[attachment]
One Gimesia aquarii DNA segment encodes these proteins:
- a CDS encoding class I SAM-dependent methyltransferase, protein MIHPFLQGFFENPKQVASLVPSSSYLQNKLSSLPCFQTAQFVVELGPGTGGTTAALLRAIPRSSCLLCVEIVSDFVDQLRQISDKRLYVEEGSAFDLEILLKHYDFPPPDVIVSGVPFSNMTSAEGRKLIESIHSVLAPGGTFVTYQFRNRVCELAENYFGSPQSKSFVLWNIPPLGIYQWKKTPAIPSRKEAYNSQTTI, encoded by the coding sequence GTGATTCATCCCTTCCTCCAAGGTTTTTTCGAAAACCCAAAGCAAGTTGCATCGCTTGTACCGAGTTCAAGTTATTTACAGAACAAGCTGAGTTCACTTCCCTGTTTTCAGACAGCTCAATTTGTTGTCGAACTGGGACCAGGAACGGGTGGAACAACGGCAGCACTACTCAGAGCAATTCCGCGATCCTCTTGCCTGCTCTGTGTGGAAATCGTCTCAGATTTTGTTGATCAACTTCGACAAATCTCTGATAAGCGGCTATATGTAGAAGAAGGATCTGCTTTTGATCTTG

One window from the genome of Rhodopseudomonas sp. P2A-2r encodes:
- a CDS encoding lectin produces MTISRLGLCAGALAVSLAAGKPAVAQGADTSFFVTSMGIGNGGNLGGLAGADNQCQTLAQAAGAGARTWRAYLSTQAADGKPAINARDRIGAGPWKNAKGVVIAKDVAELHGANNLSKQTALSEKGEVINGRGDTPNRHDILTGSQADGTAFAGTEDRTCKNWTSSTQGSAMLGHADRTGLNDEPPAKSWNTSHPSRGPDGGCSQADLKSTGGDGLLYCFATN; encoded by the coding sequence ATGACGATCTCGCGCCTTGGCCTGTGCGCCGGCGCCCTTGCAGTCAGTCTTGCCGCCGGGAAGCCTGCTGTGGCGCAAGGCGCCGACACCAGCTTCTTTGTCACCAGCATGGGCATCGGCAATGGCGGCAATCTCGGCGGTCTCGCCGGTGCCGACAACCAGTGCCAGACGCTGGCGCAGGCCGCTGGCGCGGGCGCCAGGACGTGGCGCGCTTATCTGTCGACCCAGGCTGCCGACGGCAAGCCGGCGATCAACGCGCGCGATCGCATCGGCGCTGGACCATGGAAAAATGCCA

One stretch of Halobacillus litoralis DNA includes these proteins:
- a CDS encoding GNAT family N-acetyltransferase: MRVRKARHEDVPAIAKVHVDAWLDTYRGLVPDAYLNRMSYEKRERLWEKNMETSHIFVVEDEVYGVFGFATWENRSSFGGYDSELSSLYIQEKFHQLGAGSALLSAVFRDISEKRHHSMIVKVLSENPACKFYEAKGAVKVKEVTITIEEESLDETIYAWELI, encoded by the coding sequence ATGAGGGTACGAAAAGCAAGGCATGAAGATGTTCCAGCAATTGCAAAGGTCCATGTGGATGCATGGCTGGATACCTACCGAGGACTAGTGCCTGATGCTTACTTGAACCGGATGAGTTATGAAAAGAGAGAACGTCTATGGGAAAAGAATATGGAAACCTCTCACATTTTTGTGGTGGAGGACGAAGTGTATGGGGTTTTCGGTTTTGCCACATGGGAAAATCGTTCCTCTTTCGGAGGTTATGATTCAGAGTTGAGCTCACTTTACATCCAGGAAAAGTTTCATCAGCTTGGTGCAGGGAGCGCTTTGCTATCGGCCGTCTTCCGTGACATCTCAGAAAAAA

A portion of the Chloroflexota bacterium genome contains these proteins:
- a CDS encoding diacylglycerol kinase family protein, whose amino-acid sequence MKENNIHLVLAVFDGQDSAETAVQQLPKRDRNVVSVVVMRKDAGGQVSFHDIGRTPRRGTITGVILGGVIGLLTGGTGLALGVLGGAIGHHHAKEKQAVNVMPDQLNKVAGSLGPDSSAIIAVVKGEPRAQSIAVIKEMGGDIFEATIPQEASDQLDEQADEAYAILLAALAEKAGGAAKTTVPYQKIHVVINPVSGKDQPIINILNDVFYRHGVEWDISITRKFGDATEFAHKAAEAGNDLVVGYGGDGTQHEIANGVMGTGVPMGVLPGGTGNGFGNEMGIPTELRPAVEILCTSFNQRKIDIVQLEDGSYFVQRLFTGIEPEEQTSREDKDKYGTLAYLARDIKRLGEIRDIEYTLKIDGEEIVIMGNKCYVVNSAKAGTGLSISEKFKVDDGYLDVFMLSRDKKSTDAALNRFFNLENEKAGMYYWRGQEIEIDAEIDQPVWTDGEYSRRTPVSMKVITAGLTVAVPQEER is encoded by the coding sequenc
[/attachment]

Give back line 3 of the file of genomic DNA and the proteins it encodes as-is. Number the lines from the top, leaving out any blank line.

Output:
One window from the genome of Rhodopseudomonas sp. P2A-2r encodes: